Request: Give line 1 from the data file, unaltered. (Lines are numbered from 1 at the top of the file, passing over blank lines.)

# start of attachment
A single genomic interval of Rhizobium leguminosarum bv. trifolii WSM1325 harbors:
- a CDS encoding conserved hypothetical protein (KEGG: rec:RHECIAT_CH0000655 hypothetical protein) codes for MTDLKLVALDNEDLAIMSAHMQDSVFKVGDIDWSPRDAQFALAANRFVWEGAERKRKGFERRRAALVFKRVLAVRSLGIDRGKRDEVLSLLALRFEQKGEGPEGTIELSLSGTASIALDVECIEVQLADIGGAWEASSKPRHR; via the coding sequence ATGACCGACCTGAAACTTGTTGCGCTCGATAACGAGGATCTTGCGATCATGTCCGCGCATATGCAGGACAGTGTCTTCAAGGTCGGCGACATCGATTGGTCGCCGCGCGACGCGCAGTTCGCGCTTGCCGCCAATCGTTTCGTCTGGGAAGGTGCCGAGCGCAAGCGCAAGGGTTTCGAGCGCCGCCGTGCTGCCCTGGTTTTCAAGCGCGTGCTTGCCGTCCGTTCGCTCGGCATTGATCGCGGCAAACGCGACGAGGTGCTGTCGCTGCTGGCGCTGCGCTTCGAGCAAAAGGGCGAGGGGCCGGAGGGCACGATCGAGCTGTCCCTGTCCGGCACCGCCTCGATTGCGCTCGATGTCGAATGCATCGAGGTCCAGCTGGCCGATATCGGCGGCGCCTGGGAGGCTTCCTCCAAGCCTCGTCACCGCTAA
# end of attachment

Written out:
A single genomic interval of Rhizobium leguminosarum bv. trifolii WSM1325 harbors: